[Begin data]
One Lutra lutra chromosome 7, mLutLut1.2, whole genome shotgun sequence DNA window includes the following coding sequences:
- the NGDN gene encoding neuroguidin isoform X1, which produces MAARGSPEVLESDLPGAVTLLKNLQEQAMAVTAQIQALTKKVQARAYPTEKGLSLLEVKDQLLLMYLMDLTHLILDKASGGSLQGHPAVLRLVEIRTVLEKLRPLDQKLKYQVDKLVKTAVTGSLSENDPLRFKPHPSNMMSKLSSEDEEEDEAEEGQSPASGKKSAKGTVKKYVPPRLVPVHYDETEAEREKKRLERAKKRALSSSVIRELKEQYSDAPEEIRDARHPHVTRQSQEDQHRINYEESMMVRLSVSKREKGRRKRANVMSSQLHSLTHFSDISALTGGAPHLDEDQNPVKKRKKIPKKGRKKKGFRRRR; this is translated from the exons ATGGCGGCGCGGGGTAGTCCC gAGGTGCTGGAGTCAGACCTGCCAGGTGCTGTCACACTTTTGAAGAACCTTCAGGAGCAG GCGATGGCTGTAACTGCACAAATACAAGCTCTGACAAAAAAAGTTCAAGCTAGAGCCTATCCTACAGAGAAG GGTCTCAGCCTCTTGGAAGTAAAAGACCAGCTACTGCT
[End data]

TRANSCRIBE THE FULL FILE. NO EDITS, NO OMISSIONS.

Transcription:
One Lutra lutra chromosome 7, mLutLut1.2, whole genome shotgun sequence DNA window includes the following coding sequences:
- the NGDN gene encoding neuroguidin isoform X1, which produces MAARGSPEVLESDLPGAVTLLKNLQEQAMAVTAQIQALTKKVQARAYPTEKGLSLLEVKDQLLLMYLMDLTHLILDKASGGSLQGHPAVLRLVEIRTVLEKLRPLDQKLKYQVDKLVKTAVTGSLSENDPLRFKPHPSNMMSKLSSEDEEEDEAEEGQSPASGKKSAKGTVKKYVPPRLVPVHYDETEAEREKKRLERAKKRALSSSVIRELKEQYSDAPEEIRDARHPHVTRQSQEDQHRINYEESMMVRLSVSKREKGRRKRANVMSSQLHSLTHFSDISALTGGAPHLDEDQNPVKKRKKIPKKGRKKKGFRRRR; this is translated from the exons ATGGCGGCGCGGGGTAGTCCC gAGGTGCTGGAGTCAGACCTGCCAGGTGCTGTCACACTTTTGAAGAACCTTCAGGAGCAG GCGATGGCTGTAACTGCACAAATACAAGCTCTGACAAAAAAAGTTCAAGCTAGAGCCTATCCTACAGAGAAG GGTCTCAGCCTCTTGGAAGTAAAAGACCAGCTACTGCT